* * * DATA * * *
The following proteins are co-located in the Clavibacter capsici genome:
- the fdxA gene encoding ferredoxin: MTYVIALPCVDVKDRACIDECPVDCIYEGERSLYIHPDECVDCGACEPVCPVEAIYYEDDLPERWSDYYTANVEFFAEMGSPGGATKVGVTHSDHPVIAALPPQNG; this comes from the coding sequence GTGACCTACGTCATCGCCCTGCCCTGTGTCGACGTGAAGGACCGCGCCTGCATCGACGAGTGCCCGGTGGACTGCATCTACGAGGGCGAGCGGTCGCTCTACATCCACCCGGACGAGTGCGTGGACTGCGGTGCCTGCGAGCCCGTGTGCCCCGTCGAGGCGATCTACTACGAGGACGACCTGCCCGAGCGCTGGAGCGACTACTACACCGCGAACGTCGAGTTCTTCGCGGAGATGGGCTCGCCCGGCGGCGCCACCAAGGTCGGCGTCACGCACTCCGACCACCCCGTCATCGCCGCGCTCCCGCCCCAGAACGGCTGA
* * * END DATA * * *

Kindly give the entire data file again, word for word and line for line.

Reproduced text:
The following proteins are co-located in the Clavibacter capsici genome:
- the fdxA gene encoding ferredoxin: MTYVIALPCVDVKDRACIDECPVDCIYEGERSLYIHPDECVDCGACEPVCPVEAIYYEDDLPERWSDYYTANVEFFAEMGSPGGATKVGVTHSDHPVIAALPPQNG; this comes from the coding sequence GTGACCTACGTCATCGCCCTGCCCTGTGTCGACGTGAAGGACCGCGCCTGCATCGACGAGTGCCCGGTGGACTGCATCTACGAGGGCGAGCGGTCGCTCTACATCCACCCGGACGAGTGCGTGGACTGCGGTGCCTGCGAGCCCGTGTGCCCCGTCGAGGCGATCTACTACGAGGACGACCTGCCCGAGCGCTGGAGCGACTACTACACCGCGAACGTCGAGTTCTTCGCGGAGATGGGCTCGCCCGGCGGCGCCACCAAGGTCGGCGTCACGCACTCCGACCACCCCGTCATCGCCGCGCTCCCGCCCCAGAACGGCTGA